It has huge implications on how we grow corn, soybeans and wheat.

Ed Winkle




Wednesday, March 20, 2013

83 Degrees A Year Ago

I heard on my morning meditation radio channel it was 83 degrees F. a year ago in Cincinnati.  I remember we were planting corn and wondering if we were crazy.  We had record early sweet corn in June and the field corn made more bushels than the same hybrids planted a month later in April and another month later in May.  Many farmers said their May corn was best but ours was not.

There is a lot to put together in a farming plan.  We were not set to go a  year ago, it caught us off guard.  We planted enough to know whether it was right or wrong.  April was better but most of our acres were planted in May and that was the lowest yielding of the 3 plantings.  We had enough good early yields to offset the lower yielding late planted.

You have to know when it is right to plant or not.  Most plant when the planter is ready or the seed comes in or its the time they traditionally plant and the conditions are right.  I never could do that.  I have always in my life wanted to plant seed the first day it seemed feasible.  I can honestly say my hunch has never been far off.  It pays to be ready.

It looks like we have prolonged winter in the east this year.  That is good for me.  Last year was partially emotional turmoil and that is not good.  I can second guess myself too easily.

I am getting more email on subjects like this, structured water, and a whole bunch of things.  I can barely keep up.  It is fit to plant in a few areas of the country and a few farmers are asking me if it is right or not.  I can only offer my experience.  That falls short in other locations but I have learned to ask good questions.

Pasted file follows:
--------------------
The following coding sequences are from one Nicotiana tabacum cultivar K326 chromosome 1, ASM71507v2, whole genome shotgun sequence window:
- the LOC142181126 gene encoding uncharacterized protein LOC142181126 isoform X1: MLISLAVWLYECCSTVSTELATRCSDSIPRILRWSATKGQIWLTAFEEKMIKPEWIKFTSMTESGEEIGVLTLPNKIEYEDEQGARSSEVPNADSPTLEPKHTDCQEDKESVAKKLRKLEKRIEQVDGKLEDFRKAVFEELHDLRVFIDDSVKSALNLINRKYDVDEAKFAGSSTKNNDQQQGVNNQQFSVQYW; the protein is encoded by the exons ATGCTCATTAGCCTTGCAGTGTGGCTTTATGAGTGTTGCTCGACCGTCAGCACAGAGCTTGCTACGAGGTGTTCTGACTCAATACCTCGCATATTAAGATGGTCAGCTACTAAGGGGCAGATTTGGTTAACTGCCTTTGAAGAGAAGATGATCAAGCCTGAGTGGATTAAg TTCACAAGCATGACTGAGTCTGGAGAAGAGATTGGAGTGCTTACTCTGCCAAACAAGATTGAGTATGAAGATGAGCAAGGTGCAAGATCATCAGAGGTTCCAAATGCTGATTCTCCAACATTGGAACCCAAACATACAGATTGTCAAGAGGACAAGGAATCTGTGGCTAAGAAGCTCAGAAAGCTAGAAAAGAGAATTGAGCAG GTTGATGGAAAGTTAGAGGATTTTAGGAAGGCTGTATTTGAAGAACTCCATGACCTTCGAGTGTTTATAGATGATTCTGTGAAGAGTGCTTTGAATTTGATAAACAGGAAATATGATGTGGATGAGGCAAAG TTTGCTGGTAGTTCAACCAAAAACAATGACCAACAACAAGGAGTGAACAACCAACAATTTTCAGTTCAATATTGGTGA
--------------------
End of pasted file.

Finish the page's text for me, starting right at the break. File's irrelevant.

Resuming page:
What is your major goal this year?  It's always to raise better crops and make more money but how do you do that?  We discuss that every day on HyMark Highspots.  Go look at past readings.  There is some really good some stuff in there I am a little proud of.  Gypsum, cover crops, even no till is new to many readers.  Add in Calcium nitrate, SAP testing and we get complicated rather quickly.  Keep posting your comments and sending your email.

We answer them one farmer at a time.

I love this picture at Myron Verdier's in Shelby County 7 years ago.  The planter is set up correctly for no tilling corn into soybeans and the soil is right.  I would like to do that month earlier to catch more sunshine if conditions are right.

I have pictures to share of the brick room underneath the kitchen where they hid the slaves coming through when I get time.  I wish I could afford to build a stairway into there, it is blocked off from the rest of this old house.

Ed

Tuesday, March 19, 2013

Table Of Saint Joseph

Today is the Feast of St. Joseph and National Agriculture Day.  Normally I would write a blog about the importance of agriculture and recognizing that fact but today I will talk about Saint Joesph.

I've known LuAnn almost 14 years now but I never heard her mention the Table of St. Joseph.  We were discussing our day last night and it came up.  I drove to Indiana for a meeting about the seed industry and listened about preparations for the Feast of St. Joseph on the radio.